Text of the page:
Vajrabhairava mandala


Not on view

In the fourteenth century, China was ruled by the Mongol Yuan dynasty, established by Khubilai Khan (1215–1294), grandson of Genghis Khan (1162–1227). The Mongol rulers were adherents of Tibetan Buddhism, and they were also lavish patrons of luxury arts, including sumptuous woven silk textiles. This is an example of the fanciest type of textile, kesi, in which each colored thread is woven individually to form an image. The central focal point is the fierce deity Vajrabhairava, the buffalo-headed, blue-skinned conqueror of death, a focus of devotion for the Yuan emperors. At the bottom are portraits of the patrons, from left to right: Tugh Temür, the great-grandson of Khubilai Khan, who briefly served as emperor of the Yuan dynasty, his older brother, and their wives.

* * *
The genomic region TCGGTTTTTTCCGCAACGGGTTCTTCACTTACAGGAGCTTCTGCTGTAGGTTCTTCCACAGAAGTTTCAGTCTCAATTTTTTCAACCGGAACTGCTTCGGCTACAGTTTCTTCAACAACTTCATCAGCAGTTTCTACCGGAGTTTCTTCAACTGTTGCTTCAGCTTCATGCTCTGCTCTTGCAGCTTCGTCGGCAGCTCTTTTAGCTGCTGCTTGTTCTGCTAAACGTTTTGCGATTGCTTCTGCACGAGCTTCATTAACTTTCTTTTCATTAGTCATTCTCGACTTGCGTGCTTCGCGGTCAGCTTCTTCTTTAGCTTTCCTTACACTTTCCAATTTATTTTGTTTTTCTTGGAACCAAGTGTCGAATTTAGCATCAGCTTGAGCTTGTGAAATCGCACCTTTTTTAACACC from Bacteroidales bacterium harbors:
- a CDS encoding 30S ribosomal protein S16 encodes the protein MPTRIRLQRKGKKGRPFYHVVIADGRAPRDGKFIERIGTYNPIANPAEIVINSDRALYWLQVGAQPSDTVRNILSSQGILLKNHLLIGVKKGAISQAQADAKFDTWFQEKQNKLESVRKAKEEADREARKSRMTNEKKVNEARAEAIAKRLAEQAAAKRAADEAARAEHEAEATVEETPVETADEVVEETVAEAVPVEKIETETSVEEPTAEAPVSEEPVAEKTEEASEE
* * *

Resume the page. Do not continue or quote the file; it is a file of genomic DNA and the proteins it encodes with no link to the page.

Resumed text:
#7353. Mandala of Yamantaka-Vajrabhairava

Vajrabhairava mandala, Silk tapestry (kesi), China

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